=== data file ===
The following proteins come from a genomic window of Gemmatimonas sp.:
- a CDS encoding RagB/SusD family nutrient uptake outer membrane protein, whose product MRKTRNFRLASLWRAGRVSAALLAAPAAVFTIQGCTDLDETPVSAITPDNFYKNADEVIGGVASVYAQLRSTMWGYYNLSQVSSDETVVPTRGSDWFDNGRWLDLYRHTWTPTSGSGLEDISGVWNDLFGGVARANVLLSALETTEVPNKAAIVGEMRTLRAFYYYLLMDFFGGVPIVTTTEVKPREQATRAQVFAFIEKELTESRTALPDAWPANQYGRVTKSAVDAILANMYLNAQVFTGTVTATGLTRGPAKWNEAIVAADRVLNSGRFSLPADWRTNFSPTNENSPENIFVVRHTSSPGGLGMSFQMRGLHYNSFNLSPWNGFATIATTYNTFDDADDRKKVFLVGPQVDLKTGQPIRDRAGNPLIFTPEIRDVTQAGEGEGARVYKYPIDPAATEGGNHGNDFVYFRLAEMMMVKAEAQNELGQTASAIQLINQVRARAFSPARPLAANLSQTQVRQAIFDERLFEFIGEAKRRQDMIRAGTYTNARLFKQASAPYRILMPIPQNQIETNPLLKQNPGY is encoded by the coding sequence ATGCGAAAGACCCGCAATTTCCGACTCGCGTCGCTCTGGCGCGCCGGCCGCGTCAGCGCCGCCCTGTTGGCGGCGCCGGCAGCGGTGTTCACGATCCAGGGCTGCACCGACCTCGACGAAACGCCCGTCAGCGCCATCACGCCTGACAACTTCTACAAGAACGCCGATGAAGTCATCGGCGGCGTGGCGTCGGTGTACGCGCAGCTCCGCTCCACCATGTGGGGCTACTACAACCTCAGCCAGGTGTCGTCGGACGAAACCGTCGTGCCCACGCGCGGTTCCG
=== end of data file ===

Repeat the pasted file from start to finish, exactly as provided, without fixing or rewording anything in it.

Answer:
The following proteins come from a genomic window of Gemmatimonas sp.:
- a CDS encoding RagB/SusD family nutrient uptake outer membrane protein, whose product MRKTRNFRLASLWRAGRVSAALLAAPAAVFTIQGCTDLDETPVSAITPDNFYKNADEVIGGVASVYAQLRSTMWGYYNLSQVSSDETVVPTRGSDWFDNGRWLDLYRHTWTPTSGSGLEDISGVWNDLFGGVARANVLLSALETTEVPNKAAIVGEMRTLRAFYYYLLMDFFGGVPIVTTTEVKPREQATRAQVFAFIEKELTESRTALPDAWPANQYGRVTKSAVDAILANMYLNAQVFTGTVTATGLTRGPAKWNEAIVAADRVLNSGRFSLPADWRTNFSPTNENSPENIFVVRHTSSPGGLGMSFQMRGLHYNSFNLSPWNGFATIATTYNTFDDADDRKKVFLVGPQVDLKTGQPIRDRAGNPLIFTPEIRDVTQAGEGEGARVYKYPIDPAATEGGNHGNDFVYFRLAEMMMVKAEAQNELGQTASAIQLINQVRARAFSPARPLAANLSQTQVRQAIFDERLFEFIGEAKRRQDMIRAGTYTNARLFKQASAPYRILMPIPQNQIETNPLLKQNPGY is encoded by the coding sequence ATGCGAAAGACCCGCAATTTCCGACTCGCGTCGCTCTGGCGCGCCGGCCGCGTCAGCGCCGCCCTGTTGGCGGCGCCGGCAGCGGTGTTCACGATCCAGGGCTGCACCGACCTCGACGAAACGCCCGTCAGCGCCATCACGCCTGACAACTTCTACAAGAACGCCGATGAAGTCATCGGCGGCGTGGCGTCGGTGTACGCGCAGCTCCGCTCCACCATGTGGGGCTACTACAACCTCAGCCAGGTGTCGTCGGACGAAACCGTCGTGCCCACGCGCGGTTCCG